After some time the fog finally began to lift and the grey landscape regained some color. The sun began to shine down and suddenly people began appearing on the sidewalks, coming in and out of shops, talking in the lanes. We turned a corner and arrived at the central square to find cafés putting tables out on the sidewalks, waiters in starched collars laying out linen and flatware. Old people sat together gossiping and laughing. Young couples were shopping and smiling. In a matter of minutes our mood and outlook went from one of unease and nervousness to feelings of warmth, hospitality, and some relief. We ended up having a grand time in Tallinn.
KJT - Helsinki, Finland & Tallinn, Estonia (1998)

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07 July 2008

Rolling on the (Rhône) River

"Sur le pont d'Avignon
L'on y danse, l'on y danse
Sur le pont d'Avignon
L'on y danse tous en rond"

"On the bridge of Avignon
They are dancing, they are dancing
On the bridge of Avignon
They are dancing all around"
- Chorus from Sur le Pont d'Avignon, 15th century French chanson, traditional

Another weekend during my summer of study in Paris and I found myself once again without plans. I decided to head south on another solo journey. This time to my favorite part of France: Provence
After getting out the map and train schedule I saw that the TGV Méditerranée line (southern high speed rail) could take me from 
Paris Gare-de-Lyon to Avignon in just over 2-1/2 hours. Not bad for covering 465 miles. I had never been to Avignon, and was excited to spend an entire weekend alongside the Rhône river.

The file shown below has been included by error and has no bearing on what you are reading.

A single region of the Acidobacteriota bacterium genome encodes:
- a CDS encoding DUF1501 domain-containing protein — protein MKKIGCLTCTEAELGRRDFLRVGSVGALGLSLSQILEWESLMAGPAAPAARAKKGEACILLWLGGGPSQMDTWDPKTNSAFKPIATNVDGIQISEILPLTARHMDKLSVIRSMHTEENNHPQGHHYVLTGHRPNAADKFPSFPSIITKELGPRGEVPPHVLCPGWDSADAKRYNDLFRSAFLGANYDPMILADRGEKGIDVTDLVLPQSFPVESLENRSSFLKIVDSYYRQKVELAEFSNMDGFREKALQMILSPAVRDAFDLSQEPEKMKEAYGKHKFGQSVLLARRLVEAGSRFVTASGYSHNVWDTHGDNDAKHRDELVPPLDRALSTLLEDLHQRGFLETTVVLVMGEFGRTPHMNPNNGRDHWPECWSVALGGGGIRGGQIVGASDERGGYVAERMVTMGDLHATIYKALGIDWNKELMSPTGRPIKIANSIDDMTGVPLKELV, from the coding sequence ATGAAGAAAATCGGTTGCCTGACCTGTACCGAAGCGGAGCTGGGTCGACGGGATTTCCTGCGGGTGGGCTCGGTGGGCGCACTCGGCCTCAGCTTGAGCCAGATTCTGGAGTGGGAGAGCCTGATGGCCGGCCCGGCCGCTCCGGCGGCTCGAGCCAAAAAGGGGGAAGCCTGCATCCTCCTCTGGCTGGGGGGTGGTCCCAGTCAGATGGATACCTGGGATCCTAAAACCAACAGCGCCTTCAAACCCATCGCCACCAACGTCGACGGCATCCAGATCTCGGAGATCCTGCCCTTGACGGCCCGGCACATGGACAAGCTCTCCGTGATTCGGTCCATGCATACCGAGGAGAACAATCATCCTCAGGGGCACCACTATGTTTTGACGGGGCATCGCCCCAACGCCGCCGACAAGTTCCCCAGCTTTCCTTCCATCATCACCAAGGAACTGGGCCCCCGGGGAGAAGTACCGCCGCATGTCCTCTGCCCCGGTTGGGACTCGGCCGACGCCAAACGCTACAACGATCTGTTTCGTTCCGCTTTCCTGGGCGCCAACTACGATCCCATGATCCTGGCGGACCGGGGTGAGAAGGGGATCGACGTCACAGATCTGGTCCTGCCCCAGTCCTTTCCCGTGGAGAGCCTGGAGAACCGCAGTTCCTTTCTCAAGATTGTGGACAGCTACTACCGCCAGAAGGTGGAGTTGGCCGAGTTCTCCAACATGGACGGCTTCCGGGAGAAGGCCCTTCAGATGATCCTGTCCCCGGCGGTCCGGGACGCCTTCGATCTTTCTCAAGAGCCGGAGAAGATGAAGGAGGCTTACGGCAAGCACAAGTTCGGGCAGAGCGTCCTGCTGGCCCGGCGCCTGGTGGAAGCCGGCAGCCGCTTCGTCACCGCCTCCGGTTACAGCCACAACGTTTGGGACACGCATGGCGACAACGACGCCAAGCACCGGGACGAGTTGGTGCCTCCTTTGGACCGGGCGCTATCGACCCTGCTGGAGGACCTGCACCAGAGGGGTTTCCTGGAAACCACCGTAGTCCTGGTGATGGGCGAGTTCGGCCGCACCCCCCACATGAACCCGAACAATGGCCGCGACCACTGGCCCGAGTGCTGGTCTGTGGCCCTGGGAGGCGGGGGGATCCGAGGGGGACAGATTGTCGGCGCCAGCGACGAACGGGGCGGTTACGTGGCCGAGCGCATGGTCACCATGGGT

After class on Friday afternoon I took the métro to the train station and bought a round trip ticket. I was in Avignon before evening. As I didn't have a reservation I decided the first thing to do was find a place to stay. From the train station I walked into the old town and began to poke around for a hostel. The first few that I stopped in were full. I stopped in at a tourist information kiosk and found out that the Festival d'Avignon was taking place that weekend - one of the oldest and biggest arts and music festivals in all of France. Hmmm... not the best time to be there without a reservation. I inquired further and was told that there might be room at a youth hostel/campground outside the city on an island in the river. Being outside the city was not what I wanted, but the idea of being on an island in the river was intriguing. It was a hot trek in the late afternoon/early evening sun to get out of the city and across a bridge to the island. The hostel wasn't open yet and I had to wait a while, as more and more travelers contiued to show up. Eventually they unlocked the doors, and I was lucky enough to get a bed in a dorm style room. Many of the people that arrived after me had to continue their search elsewhere.